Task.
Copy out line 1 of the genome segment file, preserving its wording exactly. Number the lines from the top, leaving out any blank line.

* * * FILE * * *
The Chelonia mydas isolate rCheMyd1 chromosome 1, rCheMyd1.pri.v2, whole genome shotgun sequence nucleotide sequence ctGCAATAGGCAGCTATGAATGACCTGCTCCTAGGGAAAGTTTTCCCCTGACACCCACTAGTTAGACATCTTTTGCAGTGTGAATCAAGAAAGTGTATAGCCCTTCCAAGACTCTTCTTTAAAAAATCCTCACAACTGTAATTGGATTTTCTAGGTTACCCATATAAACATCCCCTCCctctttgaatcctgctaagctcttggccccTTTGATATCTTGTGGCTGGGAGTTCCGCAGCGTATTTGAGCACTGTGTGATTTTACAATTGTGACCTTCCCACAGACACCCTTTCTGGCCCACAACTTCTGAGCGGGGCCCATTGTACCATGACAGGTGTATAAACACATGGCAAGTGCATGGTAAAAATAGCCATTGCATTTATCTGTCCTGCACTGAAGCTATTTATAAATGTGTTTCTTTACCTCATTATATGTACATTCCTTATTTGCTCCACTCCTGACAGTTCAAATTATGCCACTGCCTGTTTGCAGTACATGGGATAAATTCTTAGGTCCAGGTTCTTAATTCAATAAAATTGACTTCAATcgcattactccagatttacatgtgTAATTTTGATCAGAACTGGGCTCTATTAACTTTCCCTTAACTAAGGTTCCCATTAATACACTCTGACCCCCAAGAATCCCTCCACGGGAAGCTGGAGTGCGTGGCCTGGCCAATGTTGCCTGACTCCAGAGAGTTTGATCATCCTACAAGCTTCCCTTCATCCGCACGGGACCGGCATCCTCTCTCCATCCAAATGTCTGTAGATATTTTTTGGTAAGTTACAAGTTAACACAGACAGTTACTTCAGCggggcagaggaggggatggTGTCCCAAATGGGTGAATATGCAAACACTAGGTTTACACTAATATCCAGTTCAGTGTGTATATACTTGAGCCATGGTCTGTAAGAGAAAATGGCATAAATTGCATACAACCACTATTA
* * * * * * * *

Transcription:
The Chelonia mydas isolate rCheMyd1 chromosome 1, rCheMyd1.pri.v2, whole genome shotgun sequence nucleotide sequence ctGCAATAGGCAGCTATGAATGACCTGCTCCTAGGGAAAGTTTTCCCCTGACACCCACTAGTTAGACATCTTTTGCAGTGTGAATCAAGAAAGTGTATAGCCCTTCCAAGACTCTTCTTTAAAAAATCCTCACAACTGTAATTGGATTTTCTAGGTTACCCATATAAACATCCCCTCCctctttgaatcctgctaagctcttggccccTTTGATATCTTGTGGCTGGGAGTTCCGCAGCGTATTTGAGCACTGTGTGATTTTACAATTGTGACCTTCCCACAGACACCCTTTCTGGCCCACAACTTCTGAGCGGGGCCCATTGTACCATGACAGGTGTATAAACACATGGCAAGTGCATGGTAAAAATAGCCATTGCATTTATCTGTCCTGCACTGAAGCTATTTATAAATGTGTTTCTTTACCTCATTATATGTACATTCCTTATTTGCTCCACTCCTGACAGTTCAAATTATGCCACTGCCTGTTTGCAGTACATGGGATAAATTCTTAGGTCCAGGTTCTTAATTCAATAAAATTGACTTCAATcgcattactccagatttacatgtgTAATTTTGATCAGAACTGGGCTCTATTAACTTTCCCTTAACTAAGGTTCCCATTAATACACTCTGACCCCCAAGAATCCCTCCACGGGAAGCTGGAGTGCGTGGCCTGGCCAATGTTGCCTGACTCCAGAGAGTTTGATCATCCTACAAGCTTCCCTTCATCCGCACGGGACCGGCATCCTCTCTCCATCCAAATGTCTGTAGATATTTTTTGGTAAGTTACAAGTTAACACAGACAGTTACTTCAGCggggcagaggaggggatggTGTCCCAAATGGGTGAATATGCAAACACTAGGTTTACACTAATATCCAGTTCAGTGTGTATATACTTGAGCCATGGTCTGTAAGAGAAAATGGCATAAATTGCATACAACCACTATTA